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Friday, July 5, 2013

Using E-Mail Data to Connect the Dots of Your Life

The Obama administration for over two years allowed the National Security Agency to collect enormous amounts of metadata on e-mail usage by Americans, according to one of the latest leaks of government documents by the now-famous whistle-blower Edward J. Snowden.

But what is e-mail metadata anyway? It’s information about the people you’re sending e-mails to and receiving e-mails from, and the times that the messages were sent â€" as opposed to the contents of the messages. It’s the digital equivalent of a postal service worker looking at your mail envelope instead of opening it up and reading what’s inside.

That sounds harmless, but it turns out your e-mail metadata can be used to connect the dots of your life story. I learned this from participating in Immersion, a project by M.I.T.’s Media Laboratory, earlier reported by my colleague Juliet Lapidos. Immersion is a tool that mines your e-mail metadata and automatically stitches it all together into an interactive graphic. The result is a creepy spider web showing all the people you’ve corresponded with, how they know each other, and who your closest friends and professional partners are.

After entering my Google mail credentials, Immersion took five minutes to stitch together metadata from e-mails going back eight years. A quick glimpse at my results gives an accurate description of my life.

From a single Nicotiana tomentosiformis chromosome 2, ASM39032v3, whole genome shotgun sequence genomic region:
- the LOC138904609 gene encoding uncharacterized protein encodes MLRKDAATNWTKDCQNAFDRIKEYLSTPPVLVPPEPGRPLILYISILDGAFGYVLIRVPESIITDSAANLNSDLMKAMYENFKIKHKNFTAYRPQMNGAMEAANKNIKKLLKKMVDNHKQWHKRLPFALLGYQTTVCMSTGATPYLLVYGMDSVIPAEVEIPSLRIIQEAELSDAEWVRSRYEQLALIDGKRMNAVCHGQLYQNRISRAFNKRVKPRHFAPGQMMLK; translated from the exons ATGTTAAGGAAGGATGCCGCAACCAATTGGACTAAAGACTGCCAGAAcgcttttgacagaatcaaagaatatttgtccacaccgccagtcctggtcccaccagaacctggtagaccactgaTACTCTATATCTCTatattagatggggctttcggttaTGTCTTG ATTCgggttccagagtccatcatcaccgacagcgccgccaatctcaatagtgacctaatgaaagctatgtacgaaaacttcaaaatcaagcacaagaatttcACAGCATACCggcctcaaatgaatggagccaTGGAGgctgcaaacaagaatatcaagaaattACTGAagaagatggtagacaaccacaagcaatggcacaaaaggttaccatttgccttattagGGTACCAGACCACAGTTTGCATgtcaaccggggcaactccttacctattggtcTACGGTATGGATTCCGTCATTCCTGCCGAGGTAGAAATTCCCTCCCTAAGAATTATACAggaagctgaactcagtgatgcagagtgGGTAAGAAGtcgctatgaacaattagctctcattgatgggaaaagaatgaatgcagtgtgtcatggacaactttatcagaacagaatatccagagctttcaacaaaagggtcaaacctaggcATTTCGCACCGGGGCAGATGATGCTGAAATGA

In an Immersion chart, each person is represented by dots. The more you’ve e-mailed with the person, the bigger the dot gets. In my results, the biggest dot was my boss at my last job; the second biggest was my long-term former girlfriend. The medium-size ones were some of my closest friends. Lines that connected some dots showed friends of mine who knew each other.

One can imagine that mining the metadata of a person suspected of a crime is an effective tool to track down his accomplices. But considering how easily and quickly this can be done, it’s not hard to assume that the government collects these records on just about everyone. That seems to be the point that Immersion is trying to make.

After being thoroughly disturbed, I removed Immersion’s permission to access my account and asked the project to delete my metadata. But it left me with the feeling that more about me is already known than I’d like, and it’s already too late.